They’re the ones who don’t care anymore. All this fraud is a bitter joke for them, performance art like a Trump rally, fakery inside fakery; and their nihilism is so deep and murky that they hate the possibility of political solutions and national consensus, and they hate anyone optimistic enough to believe in that possibilities. They aren’t out to win anything. They fight now only for pride. Their malice is fun. They think it’s pranky mischief to insult and frighten and degrade the Others. They roll out their version of Gingrich’s power vocabulary, rebranded in their 2.0 version. It’s tribal slurs: Others are “Normies” who haven’t taken the “red pill” and who therefore, blind and gulled, have no “agency”. Normies are “cucks” and “cat ladies” besotted with “context denial”. The cynics among their own numbers are “declinists”. The virulent ones are committed enough to “defoo” and leave their own Normie families. Racial and ethnic slurs are practically compulsory: Alcohol is the “liquid Jew”; beware it. The “merchant” is a real Jew; beware him. “Niggertech” is expensive shiny objects (Trump Rower, Trump Vodka, Melania Trump) that impress Normies who like display. French’s adopted daughter was targeted as a “niglet” and a “dindu” short for “dindu nuffin”, their term for “an obviously guilty black man.”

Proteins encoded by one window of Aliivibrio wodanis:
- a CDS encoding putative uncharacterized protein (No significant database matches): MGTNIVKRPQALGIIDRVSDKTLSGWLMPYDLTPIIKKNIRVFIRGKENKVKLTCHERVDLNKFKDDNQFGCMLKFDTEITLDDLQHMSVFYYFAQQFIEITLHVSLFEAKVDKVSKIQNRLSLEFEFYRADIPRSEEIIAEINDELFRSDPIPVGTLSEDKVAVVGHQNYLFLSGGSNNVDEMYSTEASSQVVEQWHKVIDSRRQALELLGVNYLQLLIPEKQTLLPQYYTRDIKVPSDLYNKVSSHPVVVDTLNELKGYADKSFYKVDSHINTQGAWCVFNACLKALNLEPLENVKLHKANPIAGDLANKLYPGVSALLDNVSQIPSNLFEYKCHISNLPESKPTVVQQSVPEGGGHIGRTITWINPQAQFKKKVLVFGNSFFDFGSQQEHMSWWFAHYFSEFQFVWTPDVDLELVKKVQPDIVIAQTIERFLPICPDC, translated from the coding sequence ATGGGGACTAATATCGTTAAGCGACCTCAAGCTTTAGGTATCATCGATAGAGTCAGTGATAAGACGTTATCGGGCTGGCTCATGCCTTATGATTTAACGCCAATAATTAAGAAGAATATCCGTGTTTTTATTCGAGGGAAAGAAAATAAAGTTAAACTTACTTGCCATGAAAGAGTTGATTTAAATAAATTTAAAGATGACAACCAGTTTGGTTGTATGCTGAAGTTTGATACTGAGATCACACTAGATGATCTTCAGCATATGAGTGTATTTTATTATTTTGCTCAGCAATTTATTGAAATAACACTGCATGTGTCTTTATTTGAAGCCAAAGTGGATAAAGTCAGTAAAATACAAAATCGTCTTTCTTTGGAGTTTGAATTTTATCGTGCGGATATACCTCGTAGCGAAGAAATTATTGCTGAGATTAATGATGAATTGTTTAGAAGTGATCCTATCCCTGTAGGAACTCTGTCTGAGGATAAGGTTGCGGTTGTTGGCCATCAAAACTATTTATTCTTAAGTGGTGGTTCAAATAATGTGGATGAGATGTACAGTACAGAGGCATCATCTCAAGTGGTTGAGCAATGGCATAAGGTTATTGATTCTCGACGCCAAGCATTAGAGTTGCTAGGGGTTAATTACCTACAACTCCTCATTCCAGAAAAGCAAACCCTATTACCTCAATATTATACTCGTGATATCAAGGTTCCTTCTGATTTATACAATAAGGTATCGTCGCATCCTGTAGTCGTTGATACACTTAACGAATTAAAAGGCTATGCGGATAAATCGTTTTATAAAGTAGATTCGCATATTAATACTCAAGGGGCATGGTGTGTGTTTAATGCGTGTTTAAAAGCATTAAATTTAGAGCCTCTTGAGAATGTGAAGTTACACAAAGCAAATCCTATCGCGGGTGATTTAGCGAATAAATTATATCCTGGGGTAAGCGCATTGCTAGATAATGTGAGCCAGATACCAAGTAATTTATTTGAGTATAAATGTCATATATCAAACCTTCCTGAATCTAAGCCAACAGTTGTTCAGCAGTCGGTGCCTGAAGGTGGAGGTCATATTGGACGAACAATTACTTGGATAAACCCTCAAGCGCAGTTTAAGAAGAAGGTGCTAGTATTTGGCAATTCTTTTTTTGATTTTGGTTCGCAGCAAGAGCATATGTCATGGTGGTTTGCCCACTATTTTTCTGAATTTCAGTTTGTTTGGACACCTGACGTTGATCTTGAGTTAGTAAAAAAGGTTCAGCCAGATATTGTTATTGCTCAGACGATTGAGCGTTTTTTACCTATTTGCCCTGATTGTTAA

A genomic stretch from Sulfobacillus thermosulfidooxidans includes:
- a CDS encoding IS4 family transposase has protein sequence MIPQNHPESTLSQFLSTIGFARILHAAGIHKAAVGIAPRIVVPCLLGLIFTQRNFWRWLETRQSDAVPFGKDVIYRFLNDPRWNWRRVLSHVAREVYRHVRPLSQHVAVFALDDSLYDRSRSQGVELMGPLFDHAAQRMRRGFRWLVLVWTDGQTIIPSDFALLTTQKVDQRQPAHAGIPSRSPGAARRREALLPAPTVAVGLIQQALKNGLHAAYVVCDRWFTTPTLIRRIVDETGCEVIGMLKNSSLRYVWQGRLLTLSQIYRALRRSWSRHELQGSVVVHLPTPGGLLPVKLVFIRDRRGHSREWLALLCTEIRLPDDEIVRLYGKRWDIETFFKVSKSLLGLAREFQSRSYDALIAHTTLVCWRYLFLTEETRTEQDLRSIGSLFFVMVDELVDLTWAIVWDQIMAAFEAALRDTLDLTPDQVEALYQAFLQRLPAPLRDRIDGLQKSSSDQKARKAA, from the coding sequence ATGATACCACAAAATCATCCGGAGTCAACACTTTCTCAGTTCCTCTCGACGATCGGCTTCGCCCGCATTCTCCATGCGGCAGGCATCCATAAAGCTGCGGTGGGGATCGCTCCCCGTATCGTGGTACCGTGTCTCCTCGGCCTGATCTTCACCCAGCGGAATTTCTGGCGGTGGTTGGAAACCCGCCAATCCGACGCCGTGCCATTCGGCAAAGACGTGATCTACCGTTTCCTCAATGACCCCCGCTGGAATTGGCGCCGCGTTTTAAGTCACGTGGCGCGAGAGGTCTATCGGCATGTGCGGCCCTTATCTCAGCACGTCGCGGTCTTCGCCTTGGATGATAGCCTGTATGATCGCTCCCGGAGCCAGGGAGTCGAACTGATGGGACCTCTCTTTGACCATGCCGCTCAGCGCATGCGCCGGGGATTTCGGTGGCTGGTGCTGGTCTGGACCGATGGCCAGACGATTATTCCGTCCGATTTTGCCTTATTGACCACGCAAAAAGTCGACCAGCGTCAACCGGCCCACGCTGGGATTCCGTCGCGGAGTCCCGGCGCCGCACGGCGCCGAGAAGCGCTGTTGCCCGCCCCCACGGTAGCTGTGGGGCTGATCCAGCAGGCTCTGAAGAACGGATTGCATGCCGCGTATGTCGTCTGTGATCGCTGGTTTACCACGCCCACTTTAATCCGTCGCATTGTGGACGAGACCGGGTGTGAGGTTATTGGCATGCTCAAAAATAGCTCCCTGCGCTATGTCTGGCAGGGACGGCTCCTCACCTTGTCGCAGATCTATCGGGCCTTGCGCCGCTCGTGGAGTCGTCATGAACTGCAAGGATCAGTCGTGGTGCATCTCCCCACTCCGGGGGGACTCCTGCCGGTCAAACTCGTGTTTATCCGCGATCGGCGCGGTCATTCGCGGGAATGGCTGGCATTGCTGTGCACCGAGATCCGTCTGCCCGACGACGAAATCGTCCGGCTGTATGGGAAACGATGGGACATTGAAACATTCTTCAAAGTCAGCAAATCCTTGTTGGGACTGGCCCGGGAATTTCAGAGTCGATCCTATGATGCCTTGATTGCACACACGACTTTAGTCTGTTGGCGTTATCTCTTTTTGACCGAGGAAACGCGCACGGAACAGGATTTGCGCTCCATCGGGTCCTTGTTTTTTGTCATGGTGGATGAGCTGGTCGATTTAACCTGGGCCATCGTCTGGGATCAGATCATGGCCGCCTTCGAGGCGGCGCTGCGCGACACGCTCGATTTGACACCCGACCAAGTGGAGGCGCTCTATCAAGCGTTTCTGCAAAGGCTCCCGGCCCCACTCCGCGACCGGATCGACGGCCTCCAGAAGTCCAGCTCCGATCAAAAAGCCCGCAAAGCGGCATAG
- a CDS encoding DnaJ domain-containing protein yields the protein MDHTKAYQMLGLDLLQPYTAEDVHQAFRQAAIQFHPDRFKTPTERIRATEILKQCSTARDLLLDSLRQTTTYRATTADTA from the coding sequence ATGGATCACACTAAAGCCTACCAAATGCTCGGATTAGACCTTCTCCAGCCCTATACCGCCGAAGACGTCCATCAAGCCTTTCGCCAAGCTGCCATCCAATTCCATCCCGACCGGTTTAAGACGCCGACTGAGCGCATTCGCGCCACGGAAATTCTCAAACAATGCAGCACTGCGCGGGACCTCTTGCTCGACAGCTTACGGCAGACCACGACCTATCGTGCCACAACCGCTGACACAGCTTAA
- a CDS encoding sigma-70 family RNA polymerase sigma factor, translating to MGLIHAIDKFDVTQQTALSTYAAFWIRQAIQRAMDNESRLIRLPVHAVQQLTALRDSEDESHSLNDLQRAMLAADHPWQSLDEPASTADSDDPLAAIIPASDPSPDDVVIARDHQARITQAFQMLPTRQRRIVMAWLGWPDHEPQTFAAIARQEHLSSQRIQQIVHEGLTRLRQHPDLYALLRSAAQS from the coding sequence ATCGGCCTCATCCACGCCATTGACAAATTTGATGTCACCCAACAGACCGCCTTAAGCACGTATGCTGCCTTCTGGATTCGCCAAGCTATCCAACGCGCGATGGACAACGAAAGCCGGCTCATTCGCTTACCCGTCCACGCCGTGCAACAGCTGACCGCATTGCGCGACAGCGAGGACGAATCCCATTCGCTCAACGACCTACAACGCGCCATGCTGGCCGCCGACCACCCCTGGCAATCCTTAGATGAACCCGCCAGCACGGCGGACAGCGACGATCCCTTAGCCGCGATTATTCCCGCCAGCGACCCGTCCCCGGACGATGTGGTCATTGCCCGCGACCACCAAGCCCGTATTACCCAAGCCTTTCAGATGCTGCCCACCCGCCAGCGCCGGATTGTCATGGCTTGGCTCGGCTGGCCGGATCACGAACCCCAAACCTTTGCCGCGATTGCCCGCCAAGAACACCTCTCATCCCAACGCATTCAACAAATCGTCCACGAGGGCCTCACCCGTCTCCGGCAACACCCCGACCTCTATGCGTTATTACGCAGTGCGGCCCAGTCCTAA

Don’t look for political argument here. The Alt-Right doesn’t even pretend, as Gingrich did, to have any. This is Gingrich Conservatism distilled from a dyspeptic mood to pure acid bile, with the same traits Gingrich promoted — belligerence, shamelessness, the facade of certainty, jingoism, and the unlimited right to dwell in one’s own myth — as the charter. That’s Donald Trump’s biography in 17 words. No wonder they see in him a savior figure.
Whatever sympathy is due to Daniel French and his family for their ugly experience, French has to admit it: National Review helped make all this possible. So did the other targets of the Alt Right’s wrath. Breitbart made this when Ben Shapiro worked there. So did Erick Erickson at his Red State. So did Bethany Mandel. So did the Others who made their livings taking part happily in Gingrich Conservatism, using those gut-level triggers in book deals and media fame to promote tribal mindlessness. They didn’t see that the collapse of the Right that was built into the blueprints: anyone could do it. It was a mechanism for control that no one could control. They could draw attention and make their names Othering each other. Anyone could lift Newt’s memes, bump up the nasty, and aim them again and again at any Other for recreational hate. The uglier it got the more lucrative it was for them, and the more fun it was to their audiences until the fun was all that mattered and the audience took over. It led only to failure and nihilism; like the failed 19th century secession Gingrich knew well, it was a lost cause when it started. The journalists and pundits made careers pointing ammo like cheat and corruption and decay and disgrace at targets. Now they’re targets. One can picture them laughing around the table at how beautifully the scam worked when they owned the scam. Now they don’t. They want to be responsible Conservatives. Too late.